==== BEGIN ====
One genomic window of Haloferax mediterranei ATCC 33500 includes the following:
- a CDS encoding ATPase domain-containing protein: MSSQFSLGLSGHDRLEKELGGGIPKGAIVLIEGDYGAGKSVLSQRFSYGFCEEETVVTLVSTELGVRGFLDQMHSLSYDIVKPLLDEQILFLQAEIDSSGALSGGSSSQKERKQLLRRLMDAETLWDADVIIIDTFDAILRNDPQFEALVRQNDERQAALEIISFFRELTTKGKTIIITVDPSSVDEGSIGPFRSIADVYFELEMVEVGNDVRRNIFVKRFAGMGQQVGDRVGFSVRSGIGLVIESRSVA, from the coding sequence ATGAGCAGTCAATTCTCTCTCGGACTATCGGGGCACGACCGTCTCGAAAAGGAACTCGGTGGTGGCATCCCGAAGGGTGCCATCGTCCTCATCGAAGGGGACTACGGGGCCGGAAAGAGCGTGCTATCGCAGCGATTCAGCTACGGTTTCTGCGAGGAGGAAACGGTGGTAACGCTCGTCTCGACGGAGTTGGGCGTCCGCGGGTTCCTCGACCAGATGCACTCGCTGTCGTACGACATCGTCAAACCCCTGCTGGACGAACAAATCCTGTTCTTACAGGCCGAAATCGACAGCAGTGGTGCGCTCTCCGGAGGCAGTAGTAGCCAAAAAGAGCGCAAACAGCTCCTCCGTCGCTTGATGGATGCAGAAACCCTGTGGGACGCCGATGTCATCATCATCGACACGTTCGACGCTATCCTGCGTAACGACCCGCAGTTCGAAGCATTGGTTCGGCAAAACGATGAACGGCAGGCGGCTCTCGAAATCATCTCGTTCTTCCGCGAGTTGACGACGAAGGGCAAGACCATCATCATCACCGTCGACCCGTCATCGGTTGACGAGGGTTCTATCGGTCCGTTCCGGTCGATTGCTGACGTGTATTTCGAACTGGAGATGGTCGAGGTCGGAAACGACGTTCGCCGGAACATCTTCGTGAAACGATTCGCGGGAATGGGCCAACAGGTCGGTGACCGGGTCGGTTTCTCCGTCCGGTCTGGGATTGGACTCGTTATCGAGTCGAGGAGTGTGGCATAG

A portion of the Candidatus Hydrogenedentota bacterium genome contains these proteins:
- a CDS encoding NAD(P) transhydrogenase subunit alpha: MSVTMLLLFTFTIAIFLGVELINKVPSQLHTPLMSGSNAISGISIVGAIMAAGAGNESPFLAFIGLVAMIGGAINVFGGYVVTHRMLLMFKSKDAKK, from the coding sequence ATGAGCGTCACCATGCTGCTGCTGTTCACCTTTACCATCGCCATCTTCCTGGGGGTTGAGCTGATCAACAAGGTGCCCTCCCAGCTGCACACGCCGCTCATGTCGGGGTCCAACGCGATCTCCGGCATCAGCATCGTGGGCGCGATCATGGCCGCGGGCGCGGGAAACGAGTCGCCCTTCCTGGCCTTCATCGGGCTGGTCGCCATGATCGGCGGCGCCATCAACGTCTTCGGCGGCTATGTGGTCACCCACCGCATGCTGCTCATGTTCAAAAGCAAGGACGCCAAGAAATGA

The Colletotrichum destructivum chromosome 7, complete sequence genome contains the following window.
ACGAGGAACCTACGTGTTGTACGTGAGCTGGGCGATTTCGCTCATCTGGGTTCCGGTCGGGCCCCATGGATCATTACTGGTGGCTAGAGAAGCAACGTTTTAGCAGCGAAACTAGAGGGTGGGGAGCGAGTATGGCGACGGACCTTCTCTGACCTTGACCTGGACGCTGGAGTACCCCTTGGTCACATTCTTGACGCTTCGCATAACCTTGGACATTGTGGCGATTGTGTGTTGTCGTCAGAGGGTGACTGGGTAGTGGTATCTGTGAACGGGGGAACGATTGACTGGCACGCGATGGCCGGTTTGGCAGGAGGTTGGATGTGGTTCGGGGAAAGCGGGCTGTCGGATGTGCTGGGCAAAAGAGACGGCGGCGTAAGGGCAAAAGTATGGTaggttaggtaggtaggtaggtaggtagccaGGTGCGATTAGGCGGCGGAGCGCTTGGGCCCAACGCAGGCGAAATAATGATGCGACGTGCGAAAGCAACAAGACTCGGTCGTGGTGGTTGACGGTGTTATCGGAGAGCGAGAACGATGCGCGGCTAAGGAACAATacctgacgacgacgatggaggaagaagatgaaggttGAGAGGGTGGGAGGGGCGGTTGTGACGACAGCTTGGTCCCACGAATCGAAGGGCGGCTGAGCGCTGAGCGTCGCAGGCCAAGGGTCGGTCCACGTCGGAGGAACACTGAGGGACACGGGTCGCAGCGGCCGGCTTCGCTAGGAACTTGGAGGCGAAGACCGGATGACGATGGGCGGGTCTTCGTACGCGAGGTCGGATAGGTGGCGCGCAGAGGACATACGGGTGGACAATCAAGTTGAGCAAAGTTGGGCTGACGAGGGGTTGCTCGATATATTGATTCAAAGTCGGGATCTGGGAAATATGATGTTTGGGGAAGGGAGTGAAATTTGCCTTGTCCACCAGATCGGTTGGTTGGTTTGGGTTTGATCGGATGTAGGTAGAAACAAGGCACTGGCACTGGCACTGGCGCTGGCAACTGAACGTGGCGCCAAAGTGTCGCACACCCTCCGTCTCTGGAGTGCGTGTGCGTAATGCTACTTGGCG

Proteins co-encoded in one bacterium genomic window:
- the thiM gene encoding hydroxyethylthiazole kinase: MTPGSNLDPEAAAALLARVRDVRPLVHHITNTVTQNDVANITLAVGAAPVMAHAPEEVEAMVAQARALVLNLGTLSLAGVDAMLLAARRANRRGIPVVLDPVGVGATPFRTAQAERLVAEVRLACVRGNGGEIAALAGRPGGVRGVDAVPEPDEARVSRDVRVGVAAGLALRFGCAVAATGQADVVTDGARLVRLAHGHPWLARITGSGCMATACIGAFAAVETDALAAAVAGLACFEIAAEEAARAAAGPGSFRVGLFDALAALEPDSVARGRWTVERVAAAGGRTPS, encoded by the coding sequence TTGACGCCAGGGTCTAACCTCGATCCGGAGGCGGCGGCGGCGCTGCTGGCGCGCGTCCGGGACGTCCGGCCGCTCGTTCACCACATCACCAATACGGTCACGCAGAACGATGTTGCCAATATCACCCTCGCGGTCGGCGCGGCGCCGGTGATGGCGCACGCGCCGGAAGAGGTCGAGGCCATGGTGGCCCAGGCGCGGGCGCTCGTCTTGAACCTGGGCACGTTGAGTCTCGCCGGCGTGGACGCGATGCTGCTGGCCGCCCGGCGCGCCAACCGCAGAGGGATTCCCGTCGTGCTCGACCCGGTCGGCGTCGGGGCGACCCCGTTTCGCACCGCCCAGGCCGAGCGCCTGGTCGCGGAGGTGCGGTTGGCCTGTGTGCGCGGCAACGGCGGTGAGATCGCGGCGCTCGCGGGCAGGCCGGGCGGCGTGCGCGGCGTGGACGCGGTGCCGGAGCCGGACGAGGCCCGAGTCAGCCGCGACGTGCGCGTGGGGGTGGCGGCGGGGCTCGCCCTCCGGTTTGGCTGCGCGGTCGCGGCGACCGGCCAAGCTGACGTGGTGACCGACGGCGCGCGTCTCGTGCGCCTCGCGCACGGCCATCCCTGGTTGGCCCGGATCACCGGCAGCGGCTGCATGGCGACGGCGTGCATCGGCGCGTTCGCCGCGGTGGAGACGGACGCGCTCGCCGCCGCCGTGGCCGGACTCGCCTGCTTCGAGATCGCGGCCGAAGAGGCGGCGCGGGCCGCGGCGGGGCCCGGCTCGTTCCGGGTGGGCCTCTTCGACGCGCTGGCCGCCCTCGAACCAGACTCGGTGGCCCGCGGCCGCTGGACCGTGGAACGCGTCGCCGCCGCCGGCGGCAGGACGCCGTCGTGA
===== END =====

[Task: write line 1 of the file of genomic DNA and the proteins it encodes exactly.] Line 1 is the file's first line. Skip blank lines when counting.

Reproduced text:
One genomic window of Haloferax mediterranei ATCC 33500 includes the following: